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Old 02-07-2016, 03:39 PM   #21
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Thanks for sharing. I'm staring at another OMY right now and this thread really helps.


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Old 02-07-2016, 03:55 PM   #22
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OMY?
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Old 02-07-2016, 03:57 PM   #23
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OMY?
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Old 02-07-2016, 04:04 PM   #24
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Forgetting for a second whether the individual has enough money for one more year, the hourly earning for the one more year is totally wrong as you have to multiply it by the number of years, you cannot take a some of money and only give one years income from it! I hate it when an article makes a point using totally wrong math as the justification. Just the increase in Social Security alone will be worth $21.00 per the hour worked to enjoy for the remainder of their retirement. You addd on the $36,000 (4% of portfolio withdrawal) and 20,000 they saved you get an additional $14.00 per hour, the gains or losses otherwise would have been the same whether they worked or not for a total additional of $35.00 per hour worked not $1.21.
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Old 02-07-2016, 04:48 PM   #25
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Forgetting for a second whether the individual has enough money for one more year, the hourly earning for the one more year is totally wrong as you have to multiply it by the number of years, you cannot take a some of money and only give one years income from it! I hate it when an article makes a point using totally wrong math as the justification. Just the increase in Social Security alone will be worth $21.00 per the hour worked to enjoy for the remainder of their retirement. You addd on the $36,000 (4% of portfolio withdrawal) and 20,000 they saved you get an additional $14.00 per hour, the gains or losses otherwise would have been the same whether they worked or not for a total additional of $35.00 per hour worked not $1.21.
Scott Burn's oversimplistic arithmetic also annoyed me but I thought perhaps that he was intending to be humorous? I've heard of him but his column is not available in my local paper.
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Old 02-07-2016, 05:06 PM   #26
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I agree on his fuzzy math since the couple do get a year's salary along with the increased benefits. I think that he is trying to make the point that for some, it isn't really worth it to go OMY. here is a link to his own blog at the Asset Builder website.
Link- https://assetbuilder.com/knowledge-c...rs/scott-burns
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Old 02-08-2016, 03:51 PM   #27
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If I retired today, my net worth at some point in the future would be 8% less than it would be if I retired 1 year from now. I'd give up 8% of money but gain 1 extra year of "life." 8% isn't trivial. It can do a lot of good for me and/or for others.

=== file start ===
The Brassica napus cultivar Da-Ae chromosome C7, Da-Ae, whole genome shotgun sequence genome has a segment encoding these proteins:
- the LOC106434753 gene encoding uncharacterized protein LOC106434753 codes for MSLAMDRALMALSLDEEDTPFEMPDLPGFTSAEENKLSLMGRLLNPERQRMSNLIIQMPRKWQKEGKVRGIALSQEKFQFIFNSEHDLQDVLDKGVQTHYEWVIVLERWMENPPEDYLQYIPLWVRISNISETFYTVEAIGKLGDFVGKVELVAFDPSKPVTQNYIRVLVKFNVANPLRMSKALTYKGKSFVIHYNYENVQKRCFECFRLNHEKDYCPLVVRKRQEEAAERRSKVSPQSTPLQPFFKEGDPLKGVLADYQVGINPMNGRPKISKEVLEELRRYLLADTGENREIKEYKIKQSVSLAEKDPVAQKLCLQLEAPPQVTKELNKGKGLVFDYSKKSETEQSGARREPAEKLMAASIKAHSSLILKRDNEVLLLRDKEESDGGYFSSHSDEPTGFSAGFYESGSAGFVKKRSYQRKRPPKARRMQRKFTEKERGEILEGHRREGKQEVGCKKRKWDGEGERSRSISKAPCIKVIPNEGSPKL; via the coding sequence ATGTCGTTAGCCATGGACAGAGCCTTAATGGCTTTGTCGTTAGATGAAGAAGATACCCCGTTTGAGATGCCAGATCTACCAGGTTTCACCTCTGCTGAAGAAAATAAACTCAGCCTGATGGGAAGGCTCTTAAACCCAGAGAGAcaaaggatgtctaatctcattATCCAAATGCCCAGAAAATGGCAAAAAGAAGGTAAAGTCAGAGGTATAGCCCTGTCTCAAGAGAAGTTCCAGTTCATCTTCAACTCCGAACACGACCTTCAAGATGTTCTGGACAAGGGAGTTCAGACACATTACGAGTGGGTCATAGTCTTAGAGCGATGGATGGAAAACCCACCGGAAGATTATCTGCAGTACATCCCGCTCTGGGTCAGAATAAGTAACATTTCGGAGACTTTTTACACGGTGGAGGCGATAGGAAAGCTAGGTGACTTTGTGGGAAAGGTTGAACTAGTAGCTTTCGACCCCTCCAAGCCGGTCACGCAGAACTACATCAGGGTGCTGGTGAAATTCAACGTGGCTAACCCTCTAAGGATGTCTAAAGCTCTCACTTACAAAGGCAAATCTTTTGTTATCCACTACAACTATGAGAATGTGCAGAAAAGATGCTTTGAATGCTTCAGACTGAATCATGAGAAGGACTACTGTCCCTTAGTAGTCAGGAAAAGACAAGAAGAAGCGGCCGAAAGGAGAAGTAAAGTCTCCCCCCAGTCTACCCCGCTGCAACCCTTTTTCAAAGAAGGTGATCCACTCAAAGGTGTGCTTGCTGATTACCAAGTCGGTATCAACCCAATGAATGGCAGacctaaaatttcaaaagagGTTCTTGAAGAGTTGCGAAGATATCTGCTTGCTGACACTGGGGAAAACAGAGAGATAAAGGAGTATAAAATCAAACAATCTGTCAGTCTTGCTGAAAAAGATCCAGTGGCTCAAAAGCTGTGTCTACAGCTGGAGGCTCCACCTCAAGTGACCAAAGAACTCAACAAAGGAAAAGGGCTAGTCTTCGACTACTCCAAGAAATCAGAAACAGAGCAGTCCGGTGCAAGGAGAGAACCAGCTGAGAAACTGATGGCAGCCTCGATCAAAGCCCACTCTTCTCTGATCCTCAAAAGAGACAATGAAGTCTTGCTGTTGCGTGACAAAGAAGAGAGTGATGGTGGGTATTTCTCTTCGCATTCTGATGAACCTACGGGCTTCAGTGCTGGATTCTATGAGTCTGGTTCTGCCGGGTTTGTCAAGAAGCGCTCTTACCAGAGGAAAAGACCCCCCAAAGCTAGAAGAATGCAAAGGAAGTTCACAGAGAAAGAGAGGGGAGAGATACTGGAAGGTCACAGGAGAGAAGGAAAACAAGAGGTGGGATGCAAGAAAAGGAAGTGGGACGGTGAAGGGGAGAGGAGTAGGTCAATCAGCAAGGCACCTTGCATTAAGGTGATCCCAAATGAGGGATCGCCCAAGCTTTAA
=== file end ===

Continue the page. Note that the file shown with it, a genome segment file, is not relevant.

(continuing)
8% more can indeed improve your life if there isn't much slack in your plan.

However at some point, the extra 8% won't buy you much more that you really want cause' you already have everything you need. That's when you say I have enough and more won't really help, and I certainly won't put up with working another year for the extra 8%.


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Old 02-09-2016, 10:25 AM   #28
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The correct medical term is anal glaucoma.
I've also heard it diagnosed as rectal blindness
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Old 02-09-2016, 02:39 PM   #29
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When I hit my 60's a very good friend , who is also a financial adviser that specializes in retired folks, told me something I never forgot.
He told me that over a career of managing retirement accounts and becoming friends with MANY MANY retirees he has developed a theme that he tells his "older" friends.
The you hit the 60's the VAST majority of us have about 10-15 years to do all those " things" we plan to do in retirement. Sure sure there are the Jack LaLane , George Burns types that defy the odd but for damn near ALL of us the mid 70's is the beginning of a serious slowing down. My own experience with my parents and all of my older previous generations relatives/friends has re-inforced this theme. By the time most of them are late 70's and ( for sure) early 80's they have slowed considerably AND they just don't spend a lot of money on the " things" anymore.
My friend asked my a prophetic question :....." how many of these dozen years you have do you want to spend at work building your war chest ?" Now remember that , for me at least, you add about $40,000 to $50,000 a year to retirement funds ..spread that out over the 25 -30 years left and its pretty easy to understand Burn's logic. Is losing another 1-2 or 3 years of good health and prime time in exchange for a few hundred dollars a month in retirement " income" worth it ? IF the 10 year theme is even remotely accurate and these are years you can NEVER recover do you REALLY want to spend them in a job ?
That conversation changed my life.
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Old 02-10-2016, 09:22 AM   #30
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I'm doing OMY's in my mid 50's, but I will absolutely NOT NOT NOT be doing them at 60+.
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